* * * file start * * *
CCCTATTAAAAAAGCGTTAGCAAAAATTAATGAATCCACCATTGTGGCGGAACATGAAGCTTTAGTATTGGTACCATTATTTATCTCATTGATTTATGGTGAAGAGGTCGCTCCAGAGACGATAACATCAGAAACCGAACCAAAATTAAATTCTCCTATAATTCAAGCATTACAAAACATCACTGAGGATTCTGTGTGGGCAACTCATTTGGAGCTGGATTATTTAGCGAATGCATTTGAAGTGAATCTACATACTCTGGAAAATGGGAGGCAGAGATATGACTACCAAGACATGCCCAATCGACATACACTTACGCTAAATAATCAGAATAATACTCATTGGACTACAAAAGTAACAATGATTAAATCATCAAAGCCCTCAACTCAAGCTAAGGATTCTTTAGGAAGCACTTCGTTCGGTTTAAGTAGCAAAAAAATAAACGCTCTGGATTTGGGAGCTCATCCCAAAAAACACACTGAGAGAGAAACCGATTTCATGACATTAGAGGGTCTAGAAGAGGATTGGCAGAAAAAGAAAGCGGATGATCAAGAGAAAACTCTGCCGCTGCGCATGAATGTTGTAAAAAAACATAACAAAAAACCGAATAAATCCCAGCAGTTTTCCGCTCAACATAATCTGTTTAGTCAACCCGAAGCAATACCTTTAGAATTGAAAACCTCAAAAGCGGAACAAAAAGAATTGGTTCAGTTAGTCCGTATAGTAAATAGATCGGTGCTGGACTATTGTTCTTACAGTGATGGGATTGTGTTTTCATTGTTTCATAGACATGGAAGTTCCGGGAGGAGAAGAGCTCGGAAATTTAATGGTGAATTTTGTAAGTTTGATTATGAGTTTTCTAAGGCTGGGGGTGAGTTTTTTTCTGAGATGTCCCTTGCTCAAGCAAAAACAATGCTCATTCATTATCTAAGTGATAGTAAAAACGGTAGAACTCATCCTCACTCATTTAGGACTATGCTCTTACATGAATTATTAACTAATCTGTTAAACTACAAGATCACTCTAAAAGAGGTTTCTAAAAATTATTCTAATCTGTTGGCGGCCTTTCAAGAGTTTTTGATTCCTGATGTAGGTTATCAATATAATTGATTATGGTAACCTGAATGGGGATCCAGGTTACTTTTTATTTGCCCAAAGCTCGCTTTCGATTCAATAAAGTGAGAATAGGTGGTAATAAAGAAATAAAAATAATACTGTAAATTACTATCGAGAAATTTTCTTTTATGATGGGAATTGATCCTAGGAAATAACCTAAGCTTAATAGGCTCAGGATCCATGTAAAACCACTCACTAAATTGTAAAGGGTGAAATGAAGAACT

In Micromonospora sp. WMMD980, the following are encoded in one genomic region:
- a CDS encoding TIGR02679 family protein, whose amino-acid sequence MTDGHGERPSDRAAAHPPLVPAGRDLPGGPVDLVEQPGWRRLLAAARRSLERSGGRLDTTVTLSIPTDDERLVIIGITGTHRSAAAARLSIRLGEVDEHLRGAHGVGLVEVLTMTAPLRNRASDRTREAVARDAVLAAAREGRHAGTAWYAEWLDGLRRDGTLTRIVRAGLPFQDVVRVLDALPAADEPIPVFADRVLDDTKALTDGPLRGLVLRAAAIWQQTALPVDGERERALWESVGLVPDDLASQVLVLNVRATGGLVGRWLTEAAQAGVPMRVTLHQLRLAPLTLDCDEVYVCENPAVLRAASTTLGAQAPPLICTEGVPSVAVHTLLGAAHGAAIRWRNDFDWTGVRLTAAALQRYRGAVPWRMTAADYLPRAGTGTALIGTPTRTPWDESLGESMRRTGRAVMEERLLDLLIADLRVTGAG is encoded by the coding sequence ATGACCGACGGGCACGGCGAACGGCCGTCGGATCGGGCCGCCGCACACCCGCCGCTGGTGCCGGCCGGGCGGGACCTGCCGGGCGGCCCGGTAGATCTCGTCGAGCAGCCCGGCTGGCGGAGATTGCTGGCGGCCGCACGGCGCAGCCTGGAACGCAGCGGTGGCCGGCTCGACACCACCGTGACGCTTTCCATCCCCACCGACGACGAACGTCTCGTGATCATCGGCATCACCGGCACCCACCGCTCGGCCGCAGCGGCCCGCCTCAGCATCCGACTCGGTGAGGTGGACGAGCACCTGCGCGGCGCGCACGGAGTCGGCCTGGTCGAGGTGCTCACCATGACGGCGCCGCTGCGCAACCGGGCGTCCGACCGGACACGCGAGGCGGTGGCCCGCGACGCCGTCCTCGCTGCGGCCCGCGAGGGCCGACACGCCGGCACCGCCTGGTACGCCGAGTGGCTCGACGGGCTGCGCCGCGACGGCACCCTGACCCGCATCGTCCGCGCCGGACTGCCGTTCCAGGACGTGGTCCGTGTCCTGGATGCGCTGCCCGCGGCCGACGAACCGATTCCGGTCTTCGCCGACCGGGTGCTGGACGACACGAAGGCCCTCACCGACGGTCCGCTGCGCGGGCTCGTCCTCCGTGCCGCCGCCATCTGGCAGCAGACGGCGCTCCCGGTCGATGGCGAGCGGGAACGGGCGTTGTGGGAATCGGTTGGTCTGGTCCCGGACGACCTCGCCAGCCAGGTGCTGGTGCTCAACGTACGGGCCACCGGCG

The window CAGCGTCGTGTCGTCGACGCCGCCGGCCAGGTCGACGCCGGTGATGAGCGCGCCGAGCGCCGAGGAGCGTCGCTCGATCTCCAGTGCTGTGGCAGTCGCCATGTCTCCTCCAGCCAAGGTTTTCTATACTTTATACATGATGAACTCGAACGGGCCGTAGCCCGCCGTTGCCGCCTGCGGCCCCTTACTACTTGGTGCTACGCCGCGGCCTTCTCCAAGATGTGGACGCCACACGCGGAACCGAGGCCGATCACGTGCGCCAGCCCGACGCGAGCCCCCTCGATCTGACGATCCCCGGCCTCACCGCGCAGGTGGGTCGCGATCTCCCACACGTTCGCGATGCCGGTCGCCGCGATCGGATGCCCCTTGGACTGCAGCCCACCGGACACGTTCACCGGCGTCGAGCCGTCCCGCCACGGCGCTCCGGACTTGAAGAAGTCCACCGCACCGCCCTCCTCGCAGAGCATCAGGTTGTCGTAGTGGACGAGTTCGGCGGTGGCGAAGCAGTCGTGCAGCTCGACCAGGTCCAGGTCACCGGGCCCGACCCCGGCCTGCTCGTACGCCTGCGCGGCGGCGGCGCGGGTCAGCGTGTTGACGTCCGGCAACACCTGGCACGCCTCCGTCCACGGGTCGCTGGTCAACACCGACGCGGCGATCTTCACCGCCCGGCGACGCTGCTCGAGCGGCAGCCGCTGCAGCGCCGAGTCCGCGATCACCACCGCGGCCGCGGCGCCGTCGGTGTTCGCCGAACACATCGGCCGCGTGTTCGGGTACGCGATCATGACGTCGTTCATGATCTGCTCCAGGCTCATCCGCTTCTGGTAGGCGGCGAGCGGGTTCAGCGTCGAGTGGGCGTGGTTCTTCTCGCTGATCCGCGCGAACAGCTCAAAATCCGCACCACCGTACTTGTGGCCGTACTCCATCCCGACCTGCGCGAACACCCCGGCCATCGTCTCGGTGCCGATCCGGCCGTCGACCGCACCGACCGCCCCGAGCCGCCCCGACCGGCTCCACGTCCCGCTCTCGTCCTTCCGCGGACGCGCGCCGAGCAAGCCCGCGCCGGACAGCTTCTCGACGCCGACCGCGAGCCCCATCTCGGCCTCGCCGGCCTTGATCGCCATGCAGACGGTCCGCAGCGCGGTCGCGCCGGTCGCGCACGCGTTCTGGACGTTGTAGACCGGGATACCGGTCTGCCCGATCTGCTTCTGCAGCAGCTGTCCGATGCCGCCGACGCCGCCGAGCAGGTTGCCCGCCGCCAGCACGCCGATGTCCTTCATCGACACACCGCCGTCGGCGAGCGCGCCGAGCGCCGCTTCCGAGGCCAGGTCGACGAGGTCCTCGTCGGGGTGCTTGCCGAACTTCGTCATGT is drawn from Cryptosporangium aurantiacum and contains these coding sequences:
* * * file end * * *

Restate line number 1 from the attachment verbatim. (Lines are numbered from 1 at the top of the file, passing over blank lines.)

CCCTATTAAAAAAGCGTTAGCAAAAATTAATGAATCCACCATTGTGGCGGAACATGAAGCTTTAGTATTGGTACCATTATTTATCTCATTGATTTATGGTGAAGAGGTCGCTCCAGAGACGATAACATCAGAAACCGAACCAAAATTAAATTCTCCTATAATTCAAGCATTACAAAACATCACTGAGGATTCTGTGTGGGCAACTCATTTGGAGCTGGATTATTTAGCGAATGCATTTGAAGTGAATCTACATACTCTGGAAAATGGGAGGCAGAGATATGACTACCAAGACATGCCCAATCGACATACACTTACGCTAAATAATCAGAATAATACTCATTGGACTACAAAAGTAACAATGATTAAATCATCAAAGCCCTCAACTCAAGCTAAGGATTCTTTAGGAAGCACTTCGTTCGGTTTAAGTAGCAAAAAAATAAACGCTCTGGATTTGGGAGCTCATCCCAAAAAACACACTGAGAGAGAAACCGATTTCATGACATTAGAGGGTCTAGAAGAGGATTGGCAGAAAAAGAAAGCGGATGATCAAGAGAAAACTCTGCCGCTGCGCATGAATGTTGTAAAAAAACATAACAAAAAACCGAATAAATCCCAGCAGTTTTCCGCTCAACATAATCTGTTTAGTCAACCCGAAGCAATACCTTTAGAATTGAAAACCTCAAAAGCGGAACAAAAAGAATTGGTTCAGTTAGTCCGTATAGTAAATAGATCGGTGCTGGACTATTGTTCTTACAGTGATGGGATTGTGTTTTCATTGTTTCATAGACATGGAAGTTCCGGGAGGAGAAGAGCTCGGAAATTTAATGGTGAATTTTGTAAGTTTGATTATGAGTTTTCTAAGGCTGGGGGTGAGTTTTTTTCTGAGATGTCCCTTGCTCAAGCAAAAACAATGCTCATTCATTATCTAAGTGATAGTAAAAACGGTAGAACTCATCCTCACTCATTTAGGACTATGCTCTTACATGAATTATTAACTAATCTGTTAAACTACAAGATCACTCTAAAAGAGGTTTCTAAAAATTATTCTAATCTGTTGGCGGCCTTTCAAGAGTTTTTGATTCCTGATGTAGGTTATCAATATAATTGATTATGGTAACCTGAATGGGGATCCAGGTTACTTTTTATTTGCCCAAAGCTCGCTTTCGATTCAATAAAGTGAGAATAGGTGGTAATAAAGAAATAAAAATAATACTGTAAATTACTATCGAGAAATTTTCTTTTATGATGGGAATTGATCCTAGGAAATAACCTAAGCTTAATAGGCTCAGGATCCATGTAAAACCACTCACTAAATTGTAAAGGGTGAAATGAAGAACT